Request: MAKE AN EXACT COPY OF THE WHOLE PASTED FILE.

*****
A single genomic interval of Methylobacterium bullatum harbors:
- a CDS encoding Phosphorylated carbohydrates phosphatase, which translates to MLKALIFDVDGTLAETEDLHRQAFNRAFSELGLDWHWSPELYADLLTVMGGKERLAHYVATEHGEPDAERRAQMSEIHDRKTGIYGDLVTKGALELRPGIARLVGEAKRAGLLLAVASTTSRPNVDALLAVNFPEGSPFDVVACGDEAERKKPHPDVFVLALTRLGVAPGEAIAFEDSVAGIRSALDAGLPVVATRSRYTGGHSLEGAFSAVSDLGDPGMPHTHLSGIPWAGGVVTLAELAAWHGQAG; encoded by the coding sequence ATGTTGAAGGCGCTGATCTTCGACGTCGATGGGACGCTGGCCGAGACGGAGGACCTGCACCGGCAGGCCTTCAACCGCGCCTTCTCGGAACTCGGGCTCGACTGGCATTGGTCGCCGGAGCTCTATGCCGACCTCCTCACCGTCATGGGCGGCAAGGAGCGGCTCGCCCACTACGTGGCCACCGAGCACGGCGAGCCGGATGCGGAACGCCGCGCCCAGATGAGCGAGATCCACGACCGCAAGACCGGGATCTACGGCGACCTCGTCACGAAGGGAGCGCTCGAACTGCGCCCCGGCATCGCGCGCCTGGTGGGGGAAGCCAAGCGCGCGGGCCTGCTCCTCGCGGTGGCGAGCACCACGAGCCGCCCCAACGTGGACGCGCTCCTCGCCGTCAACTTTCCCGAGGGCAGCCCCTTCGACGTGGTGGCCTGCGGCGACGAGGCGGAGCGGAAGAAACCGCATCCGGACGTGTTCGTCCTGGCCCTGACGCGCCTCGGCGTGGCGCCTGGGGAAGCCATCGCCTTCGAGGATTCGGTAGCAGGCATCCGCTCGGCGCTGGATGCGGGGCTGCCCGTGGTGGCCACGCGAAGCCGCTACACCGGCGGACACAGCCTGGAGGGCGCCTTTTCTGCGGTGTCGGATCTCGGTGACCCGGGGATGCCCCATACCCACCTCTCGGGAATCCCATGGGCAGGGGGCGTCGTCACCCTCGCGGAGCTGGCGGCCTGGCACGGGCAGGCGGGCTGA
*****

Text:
A single genomic interval of Methylobacterium bullatum harbors:
- a CDS encoding Phosphorylated carbohydrates phosphatase, which translates to MLKALIFDVDGTLAETEDLHRQAFNRAFSELGLDWHWSPELYADLLTVMGGKERLAHYVATEHGEPDAERRAQMSEIHDRKTGIYGDLVTKGALELRPGIARLVGEAKRAGLLLAVASTTSRPNVDALLAVNFPEGSPFDVVACGDEAERKKPHPDVFVLALTRLGVAPGEAIAFEDSVAGIRSALDAGLPVVATRSRYTGGHSLEGAFSAVSDLGDPGMPHTHLSGIPWAGGVVTLAELAAWHGQAG; encoded by the coding sequence ATGTTGAAGGCGCTGATCTTCGACGTCGATGGGACGCTGGCCGAGACGGAGGACCTGCACCGGCAGGCCTTCAACCGCGCCTTCTCGGAACTCGGGCTCGACTGGCATTGGTCGCCGGAGCTCTATGCCGACCTCCTCACCGTCATGGGCGGCAAGGAGCGGCTCGCCCACTACGTGGCCACCGAGCACGGCGAGCCGGATGCGGAACGCCGCGCCCAGATGAGCGAGATCCACGACCGCAAGACCGGGATCTACGGCGACCTCGTCACGAAGGGAGCGCTCGAACTGCGCCCCGGCATCGCGCGCCTGGTGGGGGAAGCCAAGCGCGCGGGCCTGCTCCTCGCGGTGGCGAGCACCACGAGCCGCCCCAACGTGGACGCGCTCCTCGCCGTCAACTTTCCCGAGGGCAGCCCCTTCGACGTGGTGGCCTGCGGCGACGAGGCGGAGCGGAAGAAACCGCATCCGGACGTGTTCGTCCTGGCCCTGACGCGCCTCGGCGTGGCGCCTGGGGAAGCCATCGCCTTCGAGGATTCGGTAGCAGGCATCCGCTCGGCGCTGGATGCGGGGCTGCCCGTGGTGGCCACGCGAAGCCGCTACACCGGCGGACACAGCCTGGAGGGCGCCTTTTCTGCGGTGTCGGATCTCGGTGACCCGGGGATGCCCCATACCCACCTCTCGGGAATCCCATGGGCAGGGGGCGTCGTCACCCTCGCGGAGCTGGCGGCCTGGCACGGGCAGGCGGGCTGA